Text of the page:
Medical conditions and other medications: If you have other medical conditions and are taking medications, discuss with your doctor how this medication may affect your medical condition, how your medical condition may affect the dosing and effectiveness of this medication, and whether any special monitoring is needed.
Some conditions and medications affect the way warfarin works and may affect the dosing of warfarin. Your doctor will recommend you get regular lab tests done.
Non-steroidal Anti-Inflammatory Medications (NSAIDs): It is recommended that anyone taking NSAIDs such as acetylsalicylic acid (ASA) or ibuprofen should be closely monitored to ensure that no change in anticoagulation dosage is required. NSAIDs can cause stomach ulcers or bleeding. If you notice any signs of bleeding, such as frequent nosebleeds, unexplained bruising, or black and tarry stools, notify your doctor as soon as possible.
Purple toes syndrome: Purple toes syndrome is a complication of warfarin treatment and consists of a dark, purplish or mottled colour of the toes, usually occurring 3 to 10 weeks (or later) after starting treatment with warfarin. Major features of this syndrome include:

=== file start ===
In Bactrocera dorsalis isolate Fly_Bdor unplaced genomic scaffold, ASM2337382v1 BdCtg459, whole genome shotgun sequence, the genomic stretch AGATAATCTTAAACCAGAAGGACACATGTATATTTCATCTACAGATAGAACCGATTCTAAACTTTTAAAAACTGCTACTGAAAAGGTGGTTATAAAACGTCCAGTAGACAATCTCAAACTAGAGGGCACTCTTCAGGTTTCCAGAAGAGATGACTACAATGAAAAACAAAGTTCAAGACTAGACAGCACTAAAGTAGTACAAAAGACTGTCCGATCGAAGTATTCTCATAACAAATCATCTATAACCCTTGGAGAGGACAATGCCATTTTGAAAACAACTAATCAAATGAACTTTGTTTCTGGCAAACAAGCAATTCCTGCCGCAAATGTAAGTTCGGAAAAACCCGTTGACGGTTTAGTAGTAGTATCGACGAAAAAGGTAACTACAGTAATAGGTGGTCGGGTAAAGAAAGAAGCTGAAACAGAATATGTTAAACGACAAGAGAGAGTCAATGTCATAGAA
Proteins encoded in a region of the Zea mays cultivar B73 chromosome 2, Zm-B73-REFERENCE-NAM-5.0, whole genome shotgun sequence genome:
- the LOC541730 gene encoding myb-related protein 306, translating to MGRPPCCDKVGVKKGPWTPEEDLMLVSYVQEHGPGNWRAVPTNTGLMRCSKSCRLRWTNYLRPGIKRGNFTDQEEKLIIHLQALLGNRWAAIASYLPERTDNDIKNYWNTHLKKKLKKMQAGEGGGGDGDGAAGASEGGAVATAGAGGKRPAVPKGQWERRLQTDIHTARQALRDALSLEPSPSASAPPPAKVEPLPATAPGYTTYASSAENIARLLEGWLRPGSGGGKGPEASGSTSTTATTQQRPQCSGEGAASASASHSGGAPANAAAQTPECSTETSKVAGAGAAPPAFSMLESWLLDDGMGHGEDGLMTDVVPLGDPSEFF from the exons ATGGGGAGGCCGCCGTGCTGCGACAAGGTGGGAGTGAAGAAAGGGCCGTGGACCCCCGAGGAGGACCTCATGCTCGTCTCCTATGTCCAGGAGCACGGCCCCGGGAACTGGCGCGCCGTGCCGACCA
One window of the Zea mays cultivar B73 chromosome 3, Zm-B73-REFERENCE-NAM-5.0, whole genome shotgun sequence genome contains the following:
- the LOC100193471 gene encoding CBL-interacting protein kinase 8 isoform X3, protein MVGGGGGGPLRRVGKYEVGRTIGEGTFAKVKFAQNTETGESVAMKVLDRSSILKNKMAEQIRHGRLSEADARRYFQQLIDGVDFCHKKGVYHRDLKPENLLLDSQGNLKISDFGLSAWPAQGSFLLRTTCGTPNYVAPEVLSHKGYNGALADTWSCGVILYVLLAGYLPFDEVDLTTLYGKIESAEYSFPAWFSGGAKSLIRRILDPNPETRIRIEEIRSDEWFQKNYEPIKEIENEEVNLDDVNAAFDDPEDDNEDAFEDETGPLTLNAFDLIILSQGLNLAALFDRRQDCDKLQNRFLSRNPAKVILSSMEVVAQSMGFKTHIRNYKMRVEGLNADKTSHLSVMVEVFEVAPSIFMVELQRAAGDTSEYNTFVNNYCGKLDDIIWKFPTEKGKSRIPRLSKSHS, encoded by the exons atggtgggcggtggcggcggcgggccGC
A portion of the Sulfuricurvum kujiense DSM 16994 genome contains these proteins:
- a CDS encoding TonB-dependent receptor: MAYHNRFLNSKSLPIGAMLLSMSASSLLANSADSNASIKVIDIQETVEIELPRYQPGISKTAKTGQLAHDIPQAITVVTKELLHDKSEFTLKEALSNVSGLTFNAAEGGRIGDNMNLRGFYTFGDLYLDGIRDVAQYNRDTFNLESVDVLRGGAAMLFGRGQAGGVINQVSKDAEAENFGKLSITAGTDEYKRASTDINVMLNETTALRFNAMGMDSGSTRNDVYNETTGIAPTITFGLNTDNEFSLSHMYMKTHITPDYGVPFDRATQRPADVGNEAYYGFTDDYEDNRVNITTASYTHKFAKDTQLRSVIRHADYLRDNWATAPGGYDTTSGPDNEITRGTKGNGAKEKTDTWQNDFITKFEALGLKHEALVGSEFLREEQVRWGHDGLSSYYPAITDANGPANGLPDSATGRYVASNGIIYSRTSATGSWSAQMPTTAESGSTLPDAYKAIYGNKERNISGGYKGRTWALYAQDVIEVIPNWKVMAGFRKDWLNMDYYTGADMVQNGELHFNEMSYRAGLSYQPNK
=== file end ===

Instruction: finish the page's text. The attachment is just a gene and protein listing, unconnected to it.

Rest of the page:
Inform your doctor at once if you notice these symptoms.
Pregnancy: Warfarin should not be used during pregnancy. It may pass to the developing fetus and cause birth defects or death as a result of bleeding. If you become pregnant while taking this medication, contact your doctor immediately.
Breast-feeding: It is not known if warfarin passes into human breast milk. If you are a breast-feeding mother and are taking this medication, it may affect your baby. Talk to your doctor about whether you should continue breast-feeding.
Children: The safety and effectiveness of this medication have not been established for children less than 18 years of age. However, the use of warfarin by children is necessary in certain situations.
There may be an interaction between warfarin and any of the following:
If you are taking any of these medications, speak with your doctor or pharmacist. Depending on your specific circumstances, your doctor may want you to:
An interaction between two medications does not always mean that you must stop taking one of them. Speak to your doctor about how any drug interactions are being managed or should be managed.
Medications other than those listed above may interact with this medication. Tell your doctor or prescriber about all prescription, over-the-counter (non-prescription) and herbal medications that you are taking. Also tell them about any supplements you take. Since caffeine, alcohol, the nicotine from cigarettes, or illegal drugs can affect the action of many medications, you should let your prescriber know if you use them.
All material copyright MediResource Inc. 1996 – 2020. Terms and conditions of use. The contents herein are for informational purposes only. Always seek the advice of your physician or other qualified health provider with any questions you may have regarding a medical condition. Source: www.medbroadcast.com/drug/getdrug/Taro-Warfarin